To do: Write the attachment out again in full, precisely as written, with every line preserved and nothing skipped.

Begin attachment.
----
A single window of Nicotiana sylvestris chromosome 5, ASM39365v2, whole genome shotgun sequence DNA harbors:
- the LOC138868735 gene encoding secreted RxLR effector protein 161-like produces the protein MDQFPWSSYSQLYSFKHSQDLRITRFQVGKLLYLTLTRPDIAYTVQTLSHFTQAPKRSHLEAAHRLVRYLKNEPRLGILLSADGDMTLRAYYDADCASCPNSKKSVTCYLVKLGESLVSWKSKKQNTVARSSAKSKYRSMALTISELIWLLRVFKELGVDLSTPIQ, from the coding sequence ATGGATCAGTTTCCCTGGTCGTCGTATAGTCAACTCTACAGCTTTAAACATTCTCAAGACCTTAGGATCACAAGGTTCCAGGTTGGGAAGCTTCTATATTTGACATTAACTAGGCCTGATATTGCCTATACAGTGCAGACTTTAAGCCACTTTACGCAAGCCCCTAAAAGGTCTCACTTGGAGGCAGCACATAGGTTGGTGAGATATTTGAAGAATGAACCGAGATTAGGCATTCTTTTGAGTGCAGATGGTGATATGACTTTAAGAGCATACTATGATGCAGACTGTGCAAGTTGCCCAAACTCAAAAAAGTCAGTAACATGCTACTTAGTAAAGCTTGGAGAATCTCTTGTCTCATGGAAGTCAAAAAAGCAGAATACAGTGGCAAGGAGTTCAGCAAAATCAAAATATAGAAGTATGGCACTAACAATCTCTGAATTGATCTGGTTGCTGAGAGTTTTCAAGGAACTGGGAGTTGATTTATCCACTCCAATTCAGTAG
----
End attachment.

A single window of Nicotiana sylvestris chromosome 5, ASM39365v2, whole genome shotgun sequence DNA harbors:
- the LOC138868735 gene encoding secreted RxLR effector protein 161-like produces the protein MDQFPWSSYSQLYSFKHSQDLRITRFQVGKLLYLTLTRPDIAYTVQTLSHFTQAPKRSHLEAAHRLVRYLKNEPRLGILLSADGDMTLRAYYDADCASCPNSKKSVTCYLVKLGESLVSWKSKKQNTVARSSAKSKYRSMALTISELIWLLRVFKELGVDLSTPIQ, from the coding sequence ATGGATCAGTTTCCCTGGTCGTCGTATAGTCAACTCTACAGCTTTAAACATTCTCAAGACCTTAGGATCACAAGGTTCCAGGTTGGGAAGCTTCTATATTTGACATTAACTAGGCCTGATATTGCCTATACAGTGCAGACTTTAAGCCACTTTACGCAAGCCCCTAAAAGGTCTCACTTGGAGGCAGCACATAGGTTGGTGAGATATTTGAAGAATGAACCGAGATTAGGCATTCTTTTGAGTGCAGATGGTGATATGACTTTAAGAGCATACTATGATGCAGACTGTGCAAGTTGCCCAAACTCAAAAAAGTCAGTAACATGCTACTTAGTAAAGCTTGGAGAATCTCTTGTCTCATGGAAGTCAAAAAAGCAGAATACAGTGGCAAGGAGTTCAGCAAAATCAAAATATAGAAGTATGGCACTAACAATCTCTGAATTGATCTGGTTGCTGAGAGTTTTCAAGGAACTGGGAGTTGATTTATCCACTCCAATTCAGTAG